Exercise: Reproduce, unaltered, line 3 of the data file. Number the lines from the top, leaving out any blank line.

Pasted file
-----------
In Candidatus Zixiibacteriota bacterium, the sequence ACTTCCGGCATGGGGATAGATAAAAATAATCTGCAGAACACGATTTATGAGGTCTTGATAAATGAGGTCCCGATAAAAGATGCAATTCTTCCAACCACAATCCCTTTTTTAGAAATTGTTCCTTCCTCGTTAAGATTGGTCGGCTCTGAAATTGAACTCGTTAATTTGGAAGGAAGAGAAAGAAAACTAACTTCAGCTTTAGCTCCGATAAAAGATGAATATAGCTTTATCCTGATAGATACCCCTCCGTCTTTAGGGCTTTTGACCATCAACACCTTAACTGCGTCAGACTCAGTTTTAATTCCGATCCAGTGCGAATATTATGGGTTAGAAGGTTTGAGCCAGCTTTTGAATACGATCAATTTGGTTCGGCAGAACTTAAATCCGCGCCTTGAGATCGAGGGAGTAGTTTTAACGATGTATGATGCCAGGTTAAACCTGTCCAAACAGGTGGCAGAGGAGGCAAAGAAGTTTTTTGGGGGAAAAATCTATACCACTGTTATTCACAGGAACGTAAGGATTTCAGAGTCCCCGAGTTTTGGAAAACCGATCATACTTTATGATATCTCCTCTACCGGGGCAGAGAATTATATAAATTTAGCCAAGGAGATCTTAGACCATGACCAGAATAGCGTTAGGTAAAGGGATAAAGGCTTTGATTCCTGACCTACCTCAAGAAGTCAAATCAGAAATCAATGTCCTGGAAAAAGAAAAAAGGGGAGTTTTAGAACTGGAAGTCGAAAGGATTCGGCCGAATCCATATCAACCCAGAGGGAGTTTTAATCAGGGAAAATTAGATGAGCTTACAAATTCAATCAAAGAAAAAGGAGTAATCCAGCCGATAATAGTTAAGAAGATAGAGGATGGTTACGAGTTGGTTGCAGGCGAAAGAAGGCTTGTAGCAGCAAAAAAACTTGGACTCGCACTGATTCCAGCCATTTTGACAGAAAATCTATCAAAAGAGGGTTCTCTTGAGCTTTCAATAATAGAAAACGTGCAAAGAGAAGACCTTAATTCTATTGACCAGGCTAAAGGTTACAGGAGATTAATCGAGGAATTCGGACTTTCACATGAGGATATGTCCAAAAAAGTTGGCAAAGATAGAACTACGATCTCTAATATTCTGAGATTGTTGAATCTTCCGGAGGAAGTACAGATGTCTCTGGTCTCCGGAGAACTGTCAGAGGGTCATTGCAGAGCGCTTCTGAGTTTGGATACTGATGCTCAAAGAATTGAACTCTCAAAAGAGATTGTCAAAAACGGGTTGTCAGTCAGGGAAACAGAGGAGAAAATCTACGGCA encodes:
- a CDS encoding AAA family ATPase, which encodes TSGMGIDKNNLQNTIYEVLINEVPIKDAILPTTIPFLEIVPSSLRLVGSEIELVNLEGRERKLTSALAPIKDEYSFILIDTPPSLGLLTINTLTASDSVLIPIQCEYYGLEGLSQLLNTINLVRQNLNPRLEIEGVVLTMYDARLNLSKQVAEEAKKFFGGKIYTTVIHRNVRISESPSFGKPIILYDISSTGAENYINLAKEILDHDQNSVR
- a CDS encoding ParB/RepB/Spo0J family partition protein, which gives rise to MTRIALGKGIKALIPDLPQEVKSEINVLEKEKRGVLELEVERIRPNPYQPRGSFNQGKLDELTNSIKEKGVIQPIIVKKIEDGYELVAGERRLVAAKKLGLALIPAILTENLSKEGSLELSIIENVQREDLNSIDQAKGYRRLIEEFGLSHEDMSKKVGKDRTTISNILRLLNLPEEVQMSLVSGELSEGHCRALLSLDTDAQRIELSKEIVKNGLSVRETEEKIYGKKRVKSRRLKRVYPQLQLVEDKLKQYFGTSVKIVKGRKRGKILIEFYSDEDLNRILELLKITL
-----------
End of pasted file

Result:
- a CDS encoding ParB/RepB/Spo0J family partition protein, which gives rise to MTRIALGKGIKALIPDLPQEVKSEINVLEKEKRGVLELEVERIRPNPYQPRGSFNQGKLDELTNSIKEKGVIQPIIVKKIEDGYELVAGERRLVAAKKLGLALIPAILTENLSKEGSLELSIIENVQREDLNSIDQAKGYRRLIEEFGLSHEDMSKKVGKDRTTISNILRLLNLPEEVQMSLVSGELSEGHCRALLSLDTDAQRIELSKEIVKNGLSVRETEEKIYGKKRVKSRRLKRVYPQLQLVEDKLKQYFGTSVKIVKGRKRGKILIEFYSDEDLNRILELLKITL